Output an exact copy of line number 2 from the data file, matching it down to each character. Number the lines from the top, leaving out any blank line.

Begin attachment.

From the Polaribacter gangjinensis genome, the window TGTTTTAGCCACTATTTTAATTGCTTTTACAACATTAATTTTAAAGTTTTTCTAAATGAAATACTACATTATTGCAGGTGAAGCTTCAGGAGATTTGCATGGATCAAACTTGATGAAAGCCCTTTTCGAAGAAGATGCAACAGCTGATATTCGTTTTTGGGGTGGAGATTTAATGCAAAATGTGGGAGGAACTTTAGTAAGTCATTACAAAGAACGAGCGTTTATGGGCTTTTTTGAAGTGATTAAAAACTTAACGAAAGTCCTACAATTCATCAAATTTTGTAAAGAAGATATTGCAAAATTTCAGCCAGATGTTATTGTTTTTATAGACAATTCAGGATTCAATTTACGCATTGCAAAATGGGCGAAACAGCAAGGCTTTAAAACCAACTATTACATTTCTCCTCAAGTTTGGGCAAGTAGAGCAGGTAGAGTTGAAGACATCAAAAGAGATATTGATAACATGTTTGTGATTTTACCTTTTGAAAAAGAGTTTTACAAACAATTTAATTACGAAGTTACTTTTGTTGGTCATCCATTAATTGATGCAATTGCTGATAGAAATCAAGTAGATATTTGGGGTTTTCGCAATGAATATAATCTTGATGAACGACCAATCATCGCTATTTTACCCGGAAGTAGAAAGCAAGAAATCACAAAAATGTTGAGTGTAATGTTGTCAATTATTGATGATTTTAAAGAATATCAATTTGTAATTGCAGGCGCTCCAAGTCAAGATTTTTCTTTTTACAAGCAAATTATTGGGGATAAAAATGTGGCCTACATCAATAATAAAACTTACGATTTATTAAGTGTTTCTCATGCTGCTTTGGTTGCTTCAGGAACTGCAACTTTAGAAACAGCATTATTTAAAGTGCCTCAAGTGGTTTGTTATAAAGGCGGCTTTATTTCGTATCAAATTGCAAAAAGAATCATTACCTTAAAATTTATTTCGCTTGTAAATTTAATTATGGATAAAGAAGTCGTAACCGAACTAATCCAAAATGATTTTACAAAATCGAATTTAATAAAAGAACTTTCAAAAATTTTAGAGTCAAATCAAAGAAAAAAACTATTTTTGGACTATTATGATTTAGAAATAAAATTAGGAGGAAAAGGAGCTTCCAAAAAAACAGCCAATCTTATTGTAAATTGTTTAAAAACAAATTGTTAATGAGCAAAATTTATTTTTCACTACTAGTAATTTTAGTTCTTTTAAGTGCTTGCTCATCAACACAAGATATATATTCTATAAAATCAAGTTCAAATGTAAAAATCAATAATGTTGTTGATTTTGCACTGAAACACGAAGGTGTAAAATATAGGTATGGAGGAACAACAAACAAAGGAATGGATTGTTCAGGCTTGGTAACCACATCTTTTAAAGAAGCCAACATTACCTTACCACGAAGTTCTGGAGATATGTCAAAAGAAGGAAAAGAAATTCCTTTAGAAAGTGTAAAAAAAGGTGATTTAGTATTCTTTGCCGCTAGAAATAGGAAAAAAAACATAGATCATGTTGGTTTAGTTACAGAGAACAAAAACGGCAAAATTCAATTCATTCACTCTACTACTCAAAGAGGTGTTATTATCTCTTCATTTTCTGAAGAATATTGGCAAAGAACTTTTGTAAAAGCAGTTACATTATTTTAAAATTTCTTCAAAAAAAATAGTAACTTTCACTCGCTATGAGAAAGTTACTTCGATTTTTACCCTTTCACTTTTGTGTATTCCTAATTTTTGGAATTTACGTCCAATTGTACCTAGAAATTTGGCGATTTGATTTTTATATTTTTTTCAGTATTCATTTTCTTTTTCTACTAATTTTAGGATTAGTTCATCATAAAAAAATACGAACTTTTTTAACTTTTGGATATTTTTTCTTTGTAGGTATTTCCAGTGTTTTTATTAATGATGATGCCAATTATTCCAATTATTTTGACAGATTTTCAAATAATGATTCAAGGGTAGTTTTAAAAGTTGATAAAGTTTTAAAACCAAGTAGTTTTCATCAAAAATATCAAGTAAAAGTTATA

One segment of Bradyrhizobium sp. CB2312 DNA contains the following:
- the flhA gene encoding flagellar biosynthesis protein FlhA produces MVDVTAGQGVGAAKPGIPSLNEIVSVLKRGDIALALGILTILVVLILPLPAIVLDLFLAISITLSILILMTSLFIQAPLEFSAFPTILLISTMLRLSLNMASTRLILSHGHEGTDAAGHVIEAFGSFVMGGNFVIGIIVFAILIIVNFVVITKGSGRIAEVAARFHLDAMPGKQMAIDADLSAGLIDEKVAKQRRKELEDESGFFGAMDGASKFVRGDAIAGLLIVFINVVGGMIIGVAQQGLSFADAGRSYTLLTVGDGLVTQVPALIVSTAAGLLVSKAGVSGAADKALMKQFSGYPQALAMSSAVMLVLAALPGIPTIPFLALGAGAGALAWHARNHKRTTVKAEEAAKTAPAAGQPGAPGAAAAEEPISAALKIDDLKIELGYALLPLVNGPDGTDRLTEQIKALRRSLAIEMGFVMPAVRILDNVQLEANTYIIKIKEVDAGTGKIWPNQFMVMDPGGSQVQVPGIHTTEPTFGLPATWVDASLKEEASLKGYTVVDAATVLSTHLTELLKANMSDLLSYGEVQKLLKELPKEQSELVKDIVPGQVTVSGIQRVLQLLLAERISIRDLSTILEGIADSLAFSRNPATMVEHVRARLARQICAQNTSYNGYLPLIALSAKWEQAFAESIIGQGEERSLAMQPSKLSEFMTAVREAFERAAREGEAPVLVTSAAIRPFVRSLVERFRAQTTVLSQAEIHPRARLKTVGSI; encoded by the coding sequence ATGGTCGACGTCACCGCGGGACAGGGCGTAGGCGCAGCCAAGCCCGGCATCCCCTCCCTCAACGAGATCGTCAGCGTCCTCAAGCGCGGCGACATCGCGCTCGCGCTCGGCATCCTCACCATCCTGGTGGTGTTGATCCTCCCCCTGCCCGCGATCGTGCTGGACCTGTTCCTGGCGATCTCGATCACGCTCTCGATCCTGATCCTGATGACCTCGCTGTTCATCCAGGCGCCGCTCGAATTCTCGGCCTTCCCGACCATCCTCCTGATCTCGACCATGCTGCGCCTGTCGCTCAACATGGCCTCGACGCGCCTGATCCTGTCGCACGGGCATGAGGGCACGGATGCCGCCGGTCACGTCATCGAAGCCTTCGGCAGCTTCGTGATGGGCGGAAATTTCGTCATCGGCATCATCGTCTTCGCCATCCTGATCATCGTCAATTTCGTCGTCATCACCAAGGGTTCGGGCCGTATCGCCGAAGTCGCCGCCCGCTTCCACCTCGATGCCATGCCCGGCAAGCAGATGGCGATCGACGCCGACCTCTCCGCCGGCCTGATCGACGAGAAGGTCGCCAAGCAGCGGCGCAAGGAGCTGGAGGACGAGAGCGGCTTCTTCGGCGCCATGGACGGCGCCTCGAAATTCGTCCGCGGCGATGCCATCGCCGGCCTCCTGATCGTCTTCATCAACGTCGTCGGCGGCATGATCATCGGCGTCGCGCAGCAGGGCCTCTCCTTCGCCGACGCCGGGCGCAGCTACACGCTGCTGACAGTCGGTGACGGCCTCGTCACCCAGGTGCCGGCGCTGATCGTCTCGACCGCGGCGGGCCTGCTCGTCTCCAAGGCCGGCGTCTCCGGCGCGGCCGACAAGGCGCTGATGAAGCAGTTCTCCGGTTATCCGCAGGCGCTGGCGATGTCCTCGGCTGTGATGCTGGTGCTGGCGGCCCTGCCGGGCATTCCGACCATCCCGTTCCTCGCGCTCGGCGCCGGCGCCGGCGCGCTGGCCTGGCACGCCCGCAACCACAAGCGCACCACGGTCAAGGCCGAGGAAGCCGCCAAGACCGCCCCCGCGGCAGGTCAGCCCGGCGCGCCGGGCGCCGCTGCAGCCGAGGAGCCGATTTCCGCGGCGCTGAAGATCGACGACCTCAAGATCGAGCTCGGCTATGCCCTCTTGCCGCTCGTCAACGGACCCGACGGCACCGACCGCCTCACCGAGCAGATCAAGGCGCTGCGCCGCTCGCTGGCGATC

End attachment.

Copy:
One segment of Bradyrhizobium sp. CB2312 DNA contains the following: